University of Michigan's 'Midsummer Night's Dream' is a visual feast
photo by Peter Smith Photography
University of Michigan theater professor Malcolm Tulip has established himself as an innovative local artist with a penchant for physical theater that takes risks and, when appropriate, goes for belly laughs - and his new production of Shakespeare’s “A Midsummer Night’s Dream” is no exception.
Set at Nevada’s carnival-esque Burning Man Festival - an annual, unbridled celebration of various performance arts - this two-and-a-half-hour “Midsummer” features gender-blind casting, tattoos, mohawks, and a lot of black clothing.
The play’s stories involve a fairy king and queen who are feuding over custody of an adopted baby; four young lovers whose loyalties and feelings shift during the night, thanks to a fairy’s intervention; and a traveling band of actors that plans to perform for the soon-to-be-married Duke Theseus of Athens.
But the first thing that’s likely to capture theatergoers’ imagination - and rightfully so - is Vincent Mountain’s wondrously inspired set, which consists of a central, climbable pole, topped with lamps and four strings of lights, plus a large, rounded, wooden structure that’s part climbing wall, part ropes course, and, with doors of various size offering means of entry and exit, part gateway. Also, the set’s lowest section is slanted, so in one scene, Puck (Derek Joseph Tran) sprints around it in circles, seeming to wind up as he goes, while in another moment, the actor playing Hermia (Kevin Collins) ramps off it and performs a breathtaking flip. Tulip and his actors thus make fantastic use of the theatrical playground Mountain has created.
Christianne Myers’ Thunderdome-like costumes are equally enthralling. Puck, Titania (Tyler Dean) and Oberon (Caitlin Chou) have lights integrated into their clothing; Collins sports patterned, knee-less black tights, a black leather mini, and a blouse with small bubble sleeves; Flute (William Filkowski) rocks a red “I’m a Pepper” t-shirt (I’d love to know where Myers unearthed that gem) with a pleated plaid miniskirt and striped leggings; and the fairies - a mysterious, synchronized troupe that serves various functions - are well-groomed, tattooed (including a block M in one case, naturally), and sleek in their sexy black ensembles. The pleasure Myers took while meeting the creative demands of this unusual production seems to radiate through nearly every article of clothing.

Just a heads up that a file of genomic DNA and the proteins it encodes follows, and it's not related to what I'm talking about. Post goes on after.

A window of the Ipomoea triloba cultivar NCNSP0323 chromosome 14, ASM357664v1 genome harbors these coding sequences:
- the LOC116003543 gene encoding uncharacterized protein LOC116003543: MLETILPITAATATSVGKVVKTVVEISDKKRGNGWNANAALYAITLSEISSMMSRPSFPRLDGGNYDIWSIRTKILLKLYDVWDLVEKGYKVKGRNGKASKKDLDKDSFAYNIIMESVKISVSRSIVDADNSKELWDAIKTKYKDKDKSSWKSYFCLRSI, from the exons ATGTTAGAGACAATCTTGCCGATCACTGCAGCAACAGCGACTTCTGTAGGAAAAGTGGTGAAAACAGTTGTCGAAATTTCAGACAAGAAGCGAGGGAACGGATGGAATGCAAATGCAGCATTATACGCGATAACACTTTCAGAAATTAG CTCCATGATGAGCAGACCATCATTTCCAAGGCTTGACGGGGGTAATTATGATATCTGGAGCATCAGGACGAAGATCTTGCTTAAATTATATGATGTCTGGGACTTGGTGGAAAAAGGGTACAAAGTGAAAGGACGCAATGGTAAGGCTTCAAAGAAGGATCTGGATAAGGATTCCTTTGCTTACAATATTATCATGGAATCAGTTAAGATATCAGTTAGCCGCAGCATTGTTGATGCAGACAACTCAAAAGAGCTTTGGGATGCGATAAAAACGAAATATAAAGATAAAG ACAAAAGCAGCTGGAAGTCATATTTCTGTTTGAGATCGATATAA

Indeed, “Midsummer”’s design elements are so impressive, especially when paired with Tulip’s physically dynamic direction, that you might lose whole pockets of dialogue as you linger and marvel over visual details. In this way, the production’s sense of spectacle tends to overwhelm the text. Yet because “Midsummer” is one of Shakespeare’s most-produced plays, most audience members will be familiar with the show’s basic outline, which likely grants Tulip additional artistic latitude.
Some standout performances also help the text’s cause. Two young women got the biggest laughs on opening night: Quinn Scillian as the scorned, and then adored, Helena; and Allison Brown as spotlight-consuming actor Bottom. Scillian literally throws herself at, and onto, Jon Manganello (Demetrius) while manically pleading her romantic case; finds herself hilariously trapped in one of Lysander and Hermia’s passionate embraces; and skillfully conveys angry bafflement when the romantic tables are turned. Brown, meanwhile, offers a clinic in comedy, which steadily builds toward a hysterical finish as she, playing tragic lover Pyramus, plays a protracted death scene - but along the way, there’s also Bottom straddling a skateboard, jockeying for position among the Mechanicals, and walking in a distinctively different way after morphing into an ass.
The Mechanicals overall do great ensemble work and earn some hearty laughs (particularly Filkowski and Joe Dunn); and I found Collins' performance compelling in its androgyny. Though he wears women’s clothes, the gender-bending is never played for laughs, nor does Collins camp it up by way of a high voice or other signs of hyper-femininity. Instead, Hermia’s character is housed in a male body wholly at home in what are traditionally women’s clothes, and his rejection of a man, played by a man, in favor of a man, played by a woman, offered an interesting new vision of the tale.
Lighting designer Rob Murphy meticulously guides our eyes through this enchanted world, conveying shifts of mood and tone with subtlety; sound designer Henry Reynolds uses echoes (and, at the end, a whispering cast) to create a haunting sense of the metaphysical; and Dawn Rivard provides makeup and wigs that add another distinctive visual dimension while staying within the production’s tone.
Did I mention that Philostrate (Kendra Williams) walks around on stilts? No? That’s likely because there’s no end of things to visually feast upon in Tulip’s “Midsummer.” And even if you think some of Shakespeare’s poetry has been lost along the way, you should stay for the Mechanicals’ performance in the second act, which is a comic highlight, lampooning the very pursuit that Shakespeare has inspired in so many.